The Danish government and a wide majority of the Danish Parliament has recently entered an agreement securing a climate-neutral waste sector by 2030 with far more recycling and far less incineration. The Danish island of Bornholm wishes to become the first waste-free island in 2032.
“To become the first waste-free island, it is important that the whole island sees itself as one value chain and work in this circular term to see each other as a part of this value chain. Of course, the private households and the families are very important to become waste-free. They have to reuse and reduce their waste. But the companies are important too. Our companies must see each other as partners and as a part of the value chain”, said Winni Grosbøll.
-Related solution: Architecture and better invested resources create better life and climate
Flemming Besenbacher, Chairman of the Carlsberg Foundation, agrees that seeing each other as a value chain and including private households, companies and other stakeholders in society is essential.
“Circular economy is very much embedded in the whole company of Carlsberg. We are doing it internally and we are also trying to engage our consumers”, said Flemming Besenbacher.
One man’s trash becomes another women’s treasure
The second round of yesterday’s GREEN TALK was the fireside chat between Managing Partner of Lendager, Ditte Lysgaard Vind, and Director of Sustainability at Rockwool Group, Anthony Abbotts. Both companies, Lendager and Rockwool Group, are setting new standards for the future vision of circularity in construction and buildings.
[caption id="attachment_117641" align="alignnone" width="450"] Anthony Abbotts, Director of Sustainability at ROCKWOOL Group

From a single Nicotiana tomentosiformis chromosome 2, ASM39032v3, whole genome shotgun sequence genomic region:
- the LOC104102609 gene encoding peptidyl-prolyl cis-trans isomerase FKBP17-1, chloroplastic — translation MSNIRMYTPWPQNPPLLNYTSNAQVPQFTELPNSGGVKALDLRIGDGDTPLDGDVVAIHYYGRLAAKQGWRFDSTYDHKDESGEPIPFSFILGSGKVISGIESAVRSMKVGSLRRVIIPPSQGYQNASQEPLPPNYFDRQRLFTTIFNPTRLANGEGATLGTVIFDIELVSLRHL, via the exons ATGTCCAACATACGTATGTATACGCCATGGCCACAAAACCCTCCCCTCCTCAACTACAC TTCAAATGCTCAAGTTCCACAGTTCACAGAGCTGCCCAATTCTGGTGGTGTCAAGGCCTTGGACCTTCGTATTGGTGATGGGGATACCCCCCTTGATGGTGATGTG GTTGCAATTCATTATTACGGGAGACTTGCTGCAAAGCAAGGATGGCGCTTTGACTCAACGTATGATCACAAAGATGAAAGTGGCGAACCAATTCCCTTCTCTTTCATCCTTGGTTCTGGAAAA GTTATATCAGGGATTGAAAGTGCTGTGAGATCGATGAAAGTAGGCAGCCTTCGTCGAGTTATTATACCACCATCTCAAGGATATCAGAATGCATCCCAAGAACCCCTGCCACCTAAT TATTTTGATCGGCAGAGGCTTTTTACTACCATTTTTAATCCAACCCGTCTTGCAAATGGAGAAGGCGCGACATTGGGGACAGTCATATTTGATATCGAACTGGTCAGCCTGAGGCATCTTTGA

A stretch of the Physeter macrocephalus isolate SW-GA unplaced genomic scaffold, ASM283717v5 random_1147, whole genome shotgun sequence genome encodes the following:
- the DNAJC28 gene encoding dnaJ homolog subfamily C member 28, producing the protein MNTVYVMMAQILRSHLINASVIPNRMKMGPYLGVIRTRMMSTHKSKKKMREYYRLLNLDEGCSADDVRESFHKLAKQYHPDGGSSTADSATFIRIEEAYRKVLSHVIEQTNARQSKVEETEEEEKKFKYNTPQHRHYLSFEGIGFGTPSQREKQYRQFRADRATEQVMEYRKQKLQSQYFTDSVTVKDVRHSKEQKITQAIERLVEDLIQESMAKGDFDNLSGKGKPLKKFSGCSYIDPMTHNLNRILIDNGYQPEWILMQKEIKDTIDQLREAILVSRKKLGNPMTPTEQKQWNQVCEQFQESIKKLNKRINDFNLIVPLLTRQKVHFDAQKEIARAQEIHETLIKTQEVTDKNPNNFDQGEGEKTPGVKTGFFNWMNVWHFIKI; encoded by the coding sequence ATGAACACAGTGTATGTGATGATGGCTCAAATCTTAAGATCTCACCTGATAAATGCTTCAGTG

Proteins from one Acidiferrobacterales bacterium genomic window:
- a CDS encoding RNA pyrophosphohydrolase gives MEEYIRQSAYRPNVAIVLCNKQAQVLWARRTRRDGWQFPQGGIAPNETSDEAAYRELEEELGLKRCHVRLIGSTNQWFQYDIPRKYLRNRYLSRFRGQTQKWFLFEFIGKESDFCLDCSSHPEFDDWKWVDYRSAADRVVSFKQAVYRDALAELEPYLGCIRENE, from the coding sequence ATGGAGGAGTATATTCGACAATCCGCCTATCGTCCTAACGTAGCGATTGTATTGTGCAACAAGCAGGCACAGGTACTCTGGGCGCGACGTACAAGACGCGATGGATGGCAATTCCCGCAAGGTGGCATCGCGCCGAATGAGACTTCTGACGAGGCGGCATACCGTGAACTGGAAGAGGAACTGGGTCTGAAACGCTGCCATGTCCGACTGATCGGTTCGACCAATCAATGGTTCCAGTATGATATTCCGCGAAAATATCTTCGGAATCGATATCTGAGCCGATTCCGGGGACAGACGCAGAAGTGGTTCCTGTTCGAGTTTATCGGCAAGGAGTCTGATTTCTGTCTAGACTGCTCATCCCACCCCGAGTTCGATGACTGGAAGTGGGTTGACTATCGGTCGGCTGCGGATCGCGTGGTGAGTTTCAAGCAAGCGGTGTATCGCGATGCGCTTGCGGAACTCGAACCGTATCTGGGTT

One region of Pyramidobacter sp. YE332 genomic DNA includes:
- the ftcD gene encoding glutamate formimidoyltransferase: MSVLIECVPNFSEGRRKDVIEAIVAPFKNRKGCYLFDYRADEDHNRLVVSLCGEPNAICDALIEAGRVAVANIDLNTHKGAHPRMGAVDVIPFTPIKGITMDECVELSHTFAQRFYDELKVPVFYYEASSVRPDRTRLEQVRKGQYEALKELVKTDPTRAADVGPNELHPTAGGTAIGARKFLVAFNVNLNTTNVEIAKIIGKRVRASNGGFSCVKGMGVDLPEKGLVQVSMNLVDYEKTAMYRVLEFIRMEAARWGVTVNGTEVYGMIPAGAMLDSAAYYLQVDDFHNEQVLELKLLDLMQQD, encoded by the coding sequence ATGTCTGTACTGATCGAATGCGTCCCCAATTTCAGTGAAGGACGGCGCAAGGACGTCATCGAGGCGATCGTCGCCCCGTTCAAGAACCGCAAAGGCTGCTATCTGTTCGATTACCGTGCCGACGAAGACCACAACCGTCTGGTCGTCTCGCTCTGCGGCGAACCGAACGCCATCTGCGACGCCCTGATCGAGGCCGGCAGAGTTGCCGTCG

and Ditte Lysgaard Vind, Managing Partner of Lendager – The Circular Way.[/caption]
This sector accounts for more than one third of the waste generated in Denmark. On a global scale, we know that nearly 40 per cent of global CO2 emissions come from the building and construction sector. Consequently, decarbonisation through circular building concepts holds a great potential.
“Essentially, we should look at how to start treating waste as a resource. One man’s trash becomes another women’s treasure and vice versa”, said Ditte Lysgaard Vind.
-Related solution: Creating new products from waste
Durability is key in circular economy
Ditte Lysgaard Vind underlined the importance of choosing the right materials in buildings and constructions to expand the lifetime of each material and product.
“We often experience that older buildings have materials of higher value, because they are of a much better quality than newer materials. That is very unfortunate and therefore it has been part of our innovation. It is something that needs to be addressed at a business model level”, says Ditte Lysgaard Vind.
Director of Sustainability at Rockwool Group, Anthony Abbotts, nods recognisably to that exact statement.
“One of the challenges is that you have many different stakeholders and many different actors and small enterprises and perhaps they do not have the necessary know-how in this field. Therefore the system and the framework itself also needs to be conducive to circularity. Collaborative relations in the value chain are essential in order to succeed”, said Anthony Abbotts and added:
“I think it is important to focus on ensuring that you are maintaining the value of the product or the building material for as long as possible. It is all about durability. At the same time a we need to focus on recycling, we also need to focus on the durability over the product’s lifetime”, said Anthony Abbotts.
Watch a recording of today’s GREEN TALK here
Stay tuned for the next GREEN TALK